RGA-2 negatively controls LET-502/ROCK

Since RGA-2 associates with actin microfilaments, we considered two possibilities to explain why rga-2 embryos rupture. The bulge could result from a loss of epidermal integrity, as observed in mutants defective for junctional components (Bosher et al.,2003; Bossinger et al.,2001; Costa et al.,1998; Köppen et al.,2001; McMahon et al.,2001), or from a disruption of the epidermal cytoskeleton as observed in genes affecting microfilament anchoring(Bosher et al., 2003; Costa et al., 1998; Norman and Moerman, 2002). Alternatively, it could be due to hypercontraction of the actomyosin network during embryogenesis, as occurs in mel-11 mutants(Wissmann et al., 1999). We did not detect any major integrity defect of epidermal junctions nor of the actin cytoskeleton (see Fig. S2 in the supplementary material), arguing against the first possibility.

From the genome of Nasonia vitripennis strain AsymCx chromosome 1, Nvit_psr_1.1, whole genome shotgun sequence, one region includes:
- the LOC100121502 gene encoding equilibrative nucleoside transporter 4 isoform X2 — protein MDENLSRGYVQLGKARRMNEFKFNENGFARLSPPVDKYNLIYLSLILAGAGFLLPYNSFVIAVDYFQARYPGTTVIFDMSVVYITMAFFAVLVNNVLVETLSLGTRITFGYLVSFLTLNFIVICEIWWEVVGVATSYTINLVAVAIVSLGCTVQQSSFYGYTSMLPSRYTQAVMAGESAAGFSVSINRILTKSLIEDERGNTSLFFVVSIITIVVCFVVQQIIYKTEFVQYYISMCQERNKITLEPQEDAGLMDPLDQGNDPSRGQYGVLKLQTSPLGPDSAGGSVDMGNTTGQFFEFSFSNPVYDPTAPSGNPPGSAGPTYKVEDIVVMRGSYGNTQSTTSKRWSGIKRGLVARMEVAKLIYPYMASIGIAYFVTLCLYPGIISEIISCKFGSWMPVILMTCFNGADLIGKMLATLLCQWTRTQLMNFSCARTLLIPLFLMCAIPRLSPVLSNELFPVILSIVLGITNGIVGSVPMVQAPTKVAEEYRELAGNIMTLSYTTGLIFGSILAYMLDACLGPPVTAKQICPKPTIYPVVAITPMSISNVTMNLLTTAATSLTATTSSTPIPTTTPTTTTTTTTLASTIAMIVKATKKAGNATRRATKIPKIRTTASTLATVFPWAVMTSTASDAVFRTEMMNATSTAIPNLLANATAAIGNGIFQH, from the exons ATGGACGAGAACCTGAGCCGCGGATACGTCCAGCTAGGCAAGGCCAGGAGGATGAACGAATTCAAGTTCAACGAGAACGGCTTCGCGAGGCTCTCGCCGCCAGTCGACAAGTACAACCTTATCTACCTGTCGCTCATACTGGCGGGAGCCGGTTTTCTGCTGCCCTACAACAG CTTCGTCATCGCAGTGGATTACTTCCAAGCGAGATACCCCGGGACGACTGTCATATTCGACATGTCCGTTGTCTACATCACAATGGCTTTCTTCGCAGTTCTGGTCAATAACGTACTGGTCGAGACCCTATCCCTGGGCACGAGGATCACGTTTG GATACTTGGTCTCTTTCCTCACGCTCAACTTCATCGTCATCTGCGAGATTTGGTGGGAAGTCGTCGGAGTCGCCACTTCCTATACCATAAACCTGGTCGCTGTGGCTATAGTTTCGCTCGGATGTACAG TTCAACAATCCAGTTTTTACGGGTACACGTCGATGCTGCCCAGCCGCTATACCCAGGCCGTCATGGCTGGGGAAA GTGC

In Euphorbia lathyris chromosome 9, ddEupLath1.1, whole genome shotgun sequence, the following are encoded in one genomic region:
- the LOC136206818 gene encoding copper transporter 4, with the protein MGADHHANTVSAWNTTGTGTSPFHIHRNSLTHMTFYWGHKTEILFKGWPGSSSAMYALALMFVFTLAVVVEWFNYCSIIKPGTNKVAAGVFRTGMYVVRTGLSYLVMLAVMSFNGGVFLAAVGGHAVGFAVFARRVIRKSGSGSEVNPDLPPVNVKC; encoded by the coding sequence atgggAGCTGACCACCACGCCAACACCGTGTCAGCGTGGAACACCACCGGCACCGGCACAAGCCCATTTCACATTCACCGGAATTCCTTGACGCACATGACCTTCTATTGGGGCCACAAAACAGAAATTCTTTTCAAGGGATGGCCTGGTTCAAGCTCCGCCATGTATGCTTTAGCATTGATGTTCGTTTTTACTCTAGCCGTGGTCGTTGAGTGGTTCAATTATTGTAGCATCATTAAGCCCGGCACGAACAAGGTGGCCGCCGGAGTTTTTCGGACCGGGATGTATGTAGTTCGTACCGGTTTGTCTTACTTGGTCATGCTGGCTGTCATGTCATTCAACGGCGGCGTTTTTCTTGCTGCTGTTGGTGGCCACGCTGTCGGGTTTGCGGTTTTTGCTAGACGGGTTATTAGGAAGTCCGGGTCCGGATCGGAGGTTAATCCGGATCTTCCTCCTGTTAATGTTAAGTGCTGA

Two sets of experiments showed that rga-2 controls actomyosin activity. First, to examine the architecture of rga-2(hd102) embryos when they rupture, we performed fast time-lapse imaging of the adherens junction marker dlg-1::rfp(Köppen et al., 2001; McMahon et al., 2001). Starting at the 1.9-fold stage of elongation (time point 1500 seconds in Fig. 4A), deep indentations of the DLG-1::RFP signal could be seen exclusively in dorsal and ventral cells of rga-2(hd102) but not wild-type embryos(Fig. 4C,D). We interpret these indentations as a manifestation of an extreme actomyosin tension pulling on the plasma membrane at a position where actin bundles are tethered by a cadherin-catenin complex. Interestingly, we could partially rescue the rupturing phenotype of rga-2(hd102) mutants by increasing the DNA concentration of the dlg-1::rfp construct from 1 to 10 ng/μl in injection mixes, indicating that more DLG-1 can strengthen junctions against tension (Table 2). For comparison, we examined mel-11(it26) embryos(Fig. 4B), and noticed that seam cells were often deformed at the 1.5-fold stage: instead of being rectangular they were W-shaped, indicating that there was an imbalance of tension between dorsal/ventral and seam cells. In addition, although we observed fewer indentations than in rga-2(hd102) embryos, they protruded both within dorsal/ventral and seam cells and were often larger(Fig. 4C,D). Therefore, we suggest that mel-11 acts earlier than rga-2 and in all epidermal cells.